JByrne mentions that looking at the SS Californian is rather interesting because it has been previously exposed but never explained. It’s certainly a burning question that we want answered, “Why did the ship closest to the Titanic ignore it’s distress signals?” There is a possibility that countless lives could have been saved if the vessel had responded.  And this book promises to explain that mystery. Marieke says The Midnight Watch breaks that promise and doesn’t explain it, and that really pissed her off.

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Omar says it doesn’t explain it but he’s okay with that because the Captain of the SS Californian never explained it and you can’t put words in other people’s mouths. Jason says that it is ruddy well fiction and so you can put words in people’s mouths otherwise what’s the point. BUT, Jason says for him, he felt the question was answered, JByrne agrees. Rosie stares ponderously into the existential chasm that is the quandary of the Titanirac and says mournfully that the question was not answered but she didn’t expect there to be an answer because there never will be one.

The panel move on to say that the book was quite repetitive and could do with a good cut. Seriously authors, get with the program, how many timed do the panelists have to say they like short books? They then say that the female characters were written poorly… interesting. They spoke quite highly of the novel but felt the female characters were crapola and the text repetitive but last week spoke of the beautiful writing in Emily Maguire’s An Isolated Incident but gave it a bit of a lashing because they felt the male characters were portrayed too cruelly. The feminist in me arches an eyebrow, and not in a good way. The real me simply raises both eyebrows because I can neither wink nor raise one eyebrow at a time.

Onto By the Bed. Can’t wait to hear what Jason has by his bed. Something musky and sexy no doubt, he loves the sexy books. I’m waiting for the day he hold up the Karma Sutra but says he only read it for the beauty tips.

Rosie is reading Shrill by Lindy West.

Jason is reading Moonstone by Sjon.

Omar is reading The Blue Fox by the same author. Get out of town, Jason and Omar are now book club besties.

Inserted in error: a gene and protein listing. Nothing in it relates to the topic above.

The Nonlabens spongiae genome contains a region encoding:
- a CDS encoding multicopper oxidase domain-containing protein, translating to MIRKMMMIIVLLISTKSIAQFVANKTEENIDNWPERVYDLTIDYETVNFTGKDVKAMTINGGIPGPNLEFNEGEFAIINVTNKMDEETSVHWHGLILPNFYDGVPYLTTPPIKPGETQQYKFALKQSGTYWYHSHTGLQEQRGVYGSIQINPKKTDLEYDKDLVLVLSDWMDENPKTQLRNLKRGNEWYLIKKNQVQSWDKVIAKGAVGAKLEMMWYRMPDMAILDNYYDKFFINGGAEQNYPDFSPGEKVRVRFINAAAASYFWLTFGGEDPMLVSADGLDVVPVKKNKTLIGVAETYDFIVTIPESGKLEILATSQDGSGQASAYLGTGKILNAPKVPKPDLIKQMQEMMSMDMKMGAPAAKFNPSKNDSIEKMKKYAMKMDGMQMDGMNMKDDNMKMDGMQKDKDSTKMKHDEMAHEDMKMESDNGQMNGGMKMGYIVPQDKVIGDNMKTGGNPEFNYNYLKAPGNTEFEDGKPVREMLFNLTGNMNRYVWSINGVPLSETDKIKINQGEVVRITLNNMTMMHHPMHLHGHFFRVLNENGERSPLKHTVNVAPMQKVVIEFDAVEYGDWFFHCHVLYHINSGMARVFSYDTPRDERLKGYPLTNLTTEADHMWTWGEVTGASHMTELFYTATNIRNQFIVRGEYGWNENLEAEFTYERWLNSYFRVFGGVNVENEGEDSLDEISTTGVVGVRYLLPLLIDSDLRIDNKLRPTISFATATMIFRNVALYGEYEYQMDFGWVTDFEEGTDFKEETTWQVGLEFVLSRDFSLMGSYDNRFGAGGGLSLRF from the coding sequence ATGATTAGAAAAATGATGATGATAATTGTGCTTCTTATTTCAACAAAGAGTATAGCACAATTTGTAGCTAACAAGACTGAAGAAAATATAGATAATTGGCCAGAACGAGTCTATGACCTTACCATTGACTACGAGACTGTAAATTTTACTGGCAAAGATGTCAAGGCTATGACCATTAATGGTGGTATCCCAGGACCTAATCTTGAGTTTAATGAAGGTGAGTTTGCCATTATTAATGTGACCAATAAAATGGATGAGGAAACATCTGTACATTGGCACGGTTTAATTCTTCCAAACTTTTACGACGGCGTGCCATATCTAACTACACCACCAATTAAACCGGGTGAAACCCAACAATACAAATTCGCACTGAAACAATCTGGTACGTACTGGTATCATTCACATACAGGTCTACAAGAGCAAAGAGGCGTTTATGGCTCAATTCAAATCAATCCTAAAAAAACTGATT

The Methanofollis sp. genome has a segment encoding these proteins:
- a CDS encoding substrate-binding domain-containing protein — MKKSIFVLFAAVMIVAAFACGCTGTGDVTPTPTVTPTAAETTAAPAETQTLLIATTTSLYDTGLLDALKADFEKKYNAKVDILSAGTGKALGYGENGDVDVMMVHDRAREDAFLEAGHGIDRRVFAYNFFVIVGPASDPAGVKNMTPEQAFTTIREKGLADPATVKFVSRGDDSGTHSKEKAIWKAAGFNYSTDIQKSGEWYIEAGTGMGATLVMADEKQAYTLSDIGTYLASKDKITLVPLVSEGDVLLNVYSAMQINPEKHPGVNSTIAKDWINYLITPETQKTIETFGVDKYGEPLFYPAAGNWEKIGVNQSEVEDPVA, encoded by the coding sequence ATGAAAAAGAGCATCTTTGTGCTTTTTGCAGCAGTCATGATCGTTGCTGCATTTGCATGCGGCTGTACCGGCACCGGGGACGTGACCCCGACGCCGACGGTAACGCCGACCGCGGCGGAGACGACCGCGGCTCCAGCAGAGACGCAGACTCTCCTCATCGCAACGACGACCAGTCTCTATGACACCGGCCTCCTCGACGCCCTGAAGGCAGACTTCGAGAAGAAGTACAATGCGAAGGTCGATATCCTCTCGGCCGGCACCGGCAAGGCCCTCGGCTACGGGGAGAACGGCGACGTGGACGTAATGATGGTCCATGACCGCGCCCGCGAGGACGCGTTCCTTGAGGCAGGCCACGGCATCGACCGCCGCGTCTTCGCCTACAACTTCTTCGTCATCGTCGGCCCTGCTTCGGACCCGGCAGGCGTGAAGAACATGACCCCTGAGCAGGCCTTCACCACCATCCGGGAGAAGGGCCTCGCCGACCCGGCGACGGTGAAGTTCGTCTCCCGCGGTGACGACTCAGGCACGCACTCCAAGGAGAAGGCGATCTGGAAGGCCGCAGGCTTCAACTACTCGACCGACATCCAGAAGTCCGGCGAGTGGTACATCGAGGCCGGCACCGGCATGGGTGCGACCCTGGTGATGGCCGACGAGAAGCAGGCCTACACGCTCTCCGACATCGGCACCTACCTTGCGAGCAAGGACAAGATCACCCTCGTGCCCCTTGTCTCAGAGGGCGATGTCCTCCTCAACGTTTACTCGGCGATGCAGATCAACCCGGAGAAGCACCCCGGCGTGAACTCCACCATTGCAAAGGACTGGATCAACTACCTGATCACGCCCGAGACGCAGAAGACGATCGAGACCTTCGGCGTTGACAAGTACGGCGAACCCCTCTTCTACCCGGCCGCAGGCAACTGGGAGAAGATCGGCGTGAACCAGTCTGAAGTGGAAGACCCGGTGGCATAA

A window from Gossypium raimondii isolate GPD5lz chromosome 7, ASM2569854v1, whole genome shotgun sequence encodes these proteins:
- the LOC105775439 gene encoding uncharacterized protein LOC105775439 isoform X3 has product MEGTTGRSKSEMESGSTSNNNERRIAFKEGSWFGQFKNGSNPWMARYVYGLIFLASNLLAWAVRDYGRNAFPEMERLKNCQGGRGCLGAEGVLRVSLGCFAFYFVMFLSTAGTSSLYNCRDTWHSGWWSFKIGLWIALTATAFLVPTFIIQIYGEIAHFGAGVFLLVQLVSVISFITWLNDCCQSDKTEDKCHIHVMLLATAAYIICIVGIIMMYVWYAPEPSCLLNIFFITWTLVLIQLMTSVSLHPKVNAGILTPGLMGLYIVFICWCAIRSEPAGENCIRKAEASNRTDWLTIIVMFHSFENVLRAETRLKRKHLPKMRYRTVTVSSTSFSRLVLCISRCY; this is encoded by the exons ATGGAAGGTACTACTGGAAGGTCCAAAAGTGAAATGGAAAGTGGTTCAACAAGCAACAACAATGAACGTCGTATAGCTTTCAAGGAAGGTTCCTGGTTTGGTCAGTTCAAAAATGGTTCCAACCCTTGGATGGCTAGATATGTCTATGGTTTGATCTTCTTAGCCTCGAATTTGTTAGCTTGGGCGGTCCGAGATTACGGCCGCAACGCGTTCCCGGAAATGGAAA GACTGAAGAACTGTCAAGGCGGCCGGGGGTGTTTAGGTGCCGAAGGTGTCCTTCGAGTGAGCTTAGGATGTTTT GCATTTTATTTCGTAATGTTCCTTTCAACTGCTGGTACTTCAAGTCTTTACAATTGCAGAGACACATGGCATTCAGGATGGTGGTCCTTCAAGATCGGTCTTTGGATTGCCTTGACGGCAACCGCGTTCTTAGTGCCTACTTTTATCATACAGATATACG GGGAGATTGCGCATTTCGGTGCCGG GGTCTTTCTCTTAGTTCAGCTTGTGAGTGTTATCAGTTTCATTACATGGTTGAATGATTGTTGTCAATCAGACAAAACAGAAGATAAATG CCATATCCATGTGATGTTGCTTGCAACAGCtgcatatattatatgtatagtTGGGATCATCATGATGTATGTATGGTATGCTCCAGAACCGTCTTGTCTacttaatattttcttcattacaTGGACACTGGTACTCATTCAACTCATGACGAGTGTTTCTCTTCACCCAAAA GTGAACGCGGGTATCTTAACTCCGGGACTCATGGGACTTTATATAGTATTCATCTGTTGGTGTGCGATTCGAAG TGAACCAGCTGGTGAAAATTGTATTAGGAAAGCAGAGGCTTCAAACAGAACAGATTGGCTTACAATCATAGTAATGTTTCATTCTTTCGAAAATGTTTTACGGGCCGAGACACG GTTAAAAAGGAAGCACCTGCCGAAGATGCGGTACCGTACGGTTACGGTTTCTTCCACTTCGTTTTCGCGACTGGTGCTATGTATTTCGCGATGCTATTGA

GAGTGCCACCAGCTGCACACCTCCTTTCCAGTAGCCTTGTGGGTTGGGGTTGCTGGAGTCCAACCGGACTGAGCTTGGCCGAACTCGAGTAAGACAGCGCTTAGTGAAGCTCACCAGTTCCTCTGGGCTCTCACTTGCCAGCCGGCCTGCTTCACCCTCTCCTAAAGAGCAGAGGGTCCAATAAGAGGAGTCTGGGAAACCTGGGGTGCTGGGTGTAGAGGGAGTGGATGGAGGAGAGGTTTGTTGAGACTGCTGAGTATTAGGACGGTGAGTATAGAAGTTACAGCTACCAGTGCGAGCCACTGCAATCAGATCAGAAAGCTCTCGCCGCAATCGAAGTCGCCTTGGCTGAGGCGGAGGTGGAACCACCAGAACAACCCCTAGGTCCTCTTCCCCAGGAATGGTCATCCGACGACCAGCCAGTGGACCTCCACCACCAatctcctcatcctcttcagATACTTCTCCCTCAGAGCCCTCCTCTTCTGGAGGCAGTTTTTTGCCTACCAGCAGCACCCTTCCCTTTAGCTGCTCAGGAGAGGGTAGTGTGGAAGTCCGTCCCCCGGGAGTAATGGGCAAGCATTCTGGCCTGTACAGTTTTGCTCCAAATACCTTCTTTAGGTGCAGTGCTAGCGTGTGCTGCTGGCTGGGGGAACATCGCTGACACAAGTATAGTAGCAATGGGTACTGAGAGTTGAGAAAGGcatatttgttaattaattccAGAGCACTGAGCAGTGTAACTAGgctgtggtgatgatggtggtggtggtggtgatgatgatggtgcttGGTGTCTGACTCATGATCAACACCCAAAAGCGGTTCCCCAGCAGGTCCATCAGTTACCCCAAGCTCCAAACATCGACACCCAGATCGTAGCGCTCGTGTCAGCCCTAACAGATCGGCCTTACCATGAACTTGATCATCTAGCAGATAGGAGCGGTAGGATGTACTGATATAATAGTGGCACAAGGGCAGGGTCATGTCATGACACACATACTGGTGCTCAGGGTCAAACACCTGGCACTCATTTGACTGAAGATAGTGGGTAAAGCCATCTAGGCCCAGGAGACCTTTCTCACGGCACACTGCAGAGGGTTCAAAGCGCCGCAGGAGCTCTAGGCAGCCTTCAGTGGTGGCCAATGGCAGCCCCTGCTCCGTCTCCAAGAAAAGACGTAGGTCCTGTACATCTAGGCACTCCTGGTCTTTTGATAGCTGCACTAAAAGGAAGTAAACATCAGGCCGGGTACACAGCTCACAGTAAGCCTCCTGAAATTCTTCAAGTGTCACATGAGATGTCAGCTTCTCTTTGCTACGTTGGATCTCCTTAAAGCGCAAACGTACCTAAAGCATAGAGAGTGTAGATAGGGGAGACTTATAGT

JByrne is reading The Sun, the Moon, and the Rolling Stones by Rich Cohen.

Marieke is reading Dying: A Memoir by Cory Taylor.

And it turns out that I was wrong. Omar is not reading The Blue Fox he’s reading something else. Maybe the wine does need to go. Omar is actually reading From Victims to Suspects: Muslim Women Since 911 by Shakira Hussein. Sorry for the confusion.

And now it’s onto the classic/favourite. Rosie boldly declares that she doesn’t even know if A Million Little Pieces is her fav but she just wanted to throw a book grenade in there.

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It has the desired impact. JByrne annouces that she has “deep and poisonous feelings” towards James Frey over this “memoir.” Mainly because it’s not a bloody memoir at all. It was marketed and sold as a memoir and then outed 3 years later as lies, damn lies. The reason it was released as a memoir? Oh, the author couldn’t get it published as a novel so just decided to say it was a memoir and then a publisher did pick it up. Not exactly a noble reason but a self serving one. I am with JByrne on this, it makes my blood boil!

Jason and Omar say they’re okay with the lying and that memoirs aren’t really true… WTF. Omar didn’t want words put into the Captain’s mouth in historical FICTION but it’s now okay for non fiction. Dear God, Jason has even started pulling quotes out of his pocket to defend his stance that memoirs aren’t real. Yet he said the reason words could be put in the Captain’s mouth was because it was fiction, he’s already acknowledged there’s a difference between fiction and non fiction in this episode. Don’t you pair remember who you were 10 minutes ago???

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Good work, Rosie, you’ve certainly got them all scrambling. Marieke comes out and tells it like it is, she would have picked it as a fake even if she hadn’t known. The writing is utterly adolescent. Some beautiful sentences of course but it’s overrun by the author trying to make himself out as not only the smartest guy ever but the biggest and toughest ever too. It screams of the unreliable narrator. The kind of fictitious work you do from an adolescent’s perspective where they see themselves as so right and so brave that it beggars belief. It doesn’t work for a genuine adult perspective that has supposedly gained wisdom and matured. It’s not exactly the perspective of adulthood but that of full hardy youth. Thank you Marieke for being the ever so crass voice of reason.